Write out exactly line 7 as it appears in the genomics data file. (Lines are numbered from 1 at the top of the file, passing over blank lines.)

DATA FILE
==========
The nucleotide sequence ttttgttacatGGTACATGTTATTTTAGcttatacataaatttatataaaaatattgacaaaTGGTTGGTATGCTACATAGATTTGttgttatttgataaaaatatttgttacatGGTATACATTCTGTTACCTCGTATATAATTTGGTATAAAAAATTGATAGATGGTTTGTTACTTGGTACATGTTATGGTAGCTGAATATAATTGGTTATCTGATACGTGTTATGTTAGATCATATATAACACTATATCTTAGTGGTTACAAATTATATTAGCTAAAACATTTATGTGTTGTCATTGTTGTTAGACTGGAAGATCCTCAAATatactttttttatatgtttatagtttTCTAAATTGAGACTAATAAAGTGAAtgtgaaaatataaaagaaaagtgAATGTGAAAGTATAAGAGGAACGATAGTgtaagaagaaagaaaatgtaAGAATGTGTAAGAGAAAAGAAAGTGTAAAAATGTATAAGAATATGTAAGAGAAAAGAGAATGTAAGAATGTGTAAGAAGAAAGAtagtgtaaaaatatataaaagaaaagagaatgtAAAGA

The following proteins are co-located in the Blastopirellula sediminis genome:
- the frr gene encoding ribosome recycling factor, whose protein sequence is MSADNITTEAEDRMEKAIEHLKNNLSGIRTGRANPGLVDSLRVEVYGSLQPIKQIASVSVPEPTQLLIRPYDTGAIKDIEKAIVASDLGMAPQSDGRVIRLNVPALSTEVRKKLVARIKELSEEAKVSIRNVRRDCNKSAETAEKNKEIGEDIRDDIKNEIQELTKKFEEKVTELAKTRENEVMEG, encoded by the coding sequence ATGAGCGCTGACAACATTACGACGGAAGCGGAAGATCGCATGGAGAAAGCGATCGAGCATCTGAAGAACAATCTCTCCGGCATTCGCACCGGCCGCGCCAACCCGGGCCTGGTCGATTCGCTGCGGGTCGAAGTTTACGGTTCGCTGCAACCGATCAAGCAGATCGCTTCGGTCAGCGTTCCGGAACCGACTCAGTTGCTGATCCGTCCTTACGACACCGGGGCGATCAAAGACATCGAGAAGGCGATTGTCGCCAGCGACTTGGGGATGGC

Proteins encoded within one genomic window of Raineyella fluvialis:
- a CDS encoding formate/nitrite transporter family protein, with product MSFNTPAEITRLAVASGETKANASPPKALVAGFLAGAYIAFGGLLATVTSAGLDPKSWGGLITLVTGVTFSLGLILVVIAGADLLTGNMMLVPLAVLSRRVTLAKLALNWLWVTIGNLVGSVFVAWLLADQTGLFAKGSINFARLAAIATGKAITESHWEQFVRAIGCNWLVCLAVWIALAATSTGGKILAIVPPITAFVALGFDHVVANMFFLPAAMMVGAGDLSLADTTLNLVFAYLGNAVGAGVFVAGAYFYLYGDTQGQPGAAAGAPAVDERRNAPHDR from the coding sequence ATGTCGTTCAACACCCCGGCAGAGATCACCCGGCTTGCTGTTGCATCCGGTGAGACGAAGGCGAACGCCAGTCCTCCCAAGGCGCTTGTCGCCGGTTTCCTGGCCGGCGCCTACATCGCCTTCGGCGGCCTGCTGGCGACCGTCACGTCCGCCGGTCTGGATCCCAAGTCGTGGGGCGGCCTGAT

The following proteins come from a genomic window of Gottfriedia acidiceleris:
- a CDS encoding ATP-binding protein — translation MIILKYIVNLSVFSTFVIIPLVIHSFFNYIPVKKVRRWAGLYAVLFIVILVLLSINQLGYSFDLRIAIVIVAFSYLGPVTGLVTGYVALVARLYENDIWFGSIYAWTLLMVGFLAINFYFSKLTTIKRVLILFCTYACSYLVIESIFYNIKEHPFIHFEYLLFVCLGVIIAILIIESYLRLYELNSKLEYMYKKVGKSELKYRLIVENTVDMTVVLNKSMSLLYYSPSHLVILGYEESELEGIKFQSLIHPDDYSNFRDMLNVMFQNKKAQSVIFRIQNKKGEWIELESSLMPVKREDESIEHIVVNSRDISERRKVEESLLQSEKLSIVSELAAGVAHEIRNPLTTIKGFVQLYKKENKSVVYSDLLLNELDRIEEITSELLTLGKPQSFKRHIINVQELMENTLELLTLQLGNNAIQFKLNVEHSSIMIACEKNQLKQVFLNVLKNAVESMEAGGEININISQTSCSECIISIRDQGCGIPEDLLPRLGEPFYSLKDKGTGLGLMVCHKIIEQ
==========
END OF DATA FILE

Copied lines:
- a CDS encoding ATP-binding protein — translation MIILKYIVNLSVFSTFVIIPLVIHSFFNYIPVKKVRRWAGLYAVLFIVILVLLSINQLGYSFDLRIAIVIVAFSYLGPVTGLVTGYVALVARLYENDIWFGSIYAWTLLMVGFLAINFYFSKLTTIKRVLILFCTYACSYLVIESIFYNIKEHPFIHFEYLLFVCLGVIIAILIIESYLRLYELNSKLEYMYKKVGKSELKYRLIVENTVDMTVVLNKSMSLLYYSPSHLVILGYEESELEGIKFQSLIHPDDYSNFRDMLNVMFQNKKAQSVIFRIQNKKGEWIELESSLMPVKREDESIEHIVVNSRDISERRKVEESLLQSEKLSIVSELAAGVAHEIRNPLTTIKGFVQLYKKENKSVVYSDLLLNELDRIEEITSELLTLGKPQSFKRHIINVQELMENTLELLTLQLGNNAIQFKLNVEHSSIMIACEKNQLKQVFLNVLKNAVESMEAGGEININISQTSCSECIISIRDQGCGIPEDLLPRLGEPFYSLKDKGTGLGLMVCHKIIEQ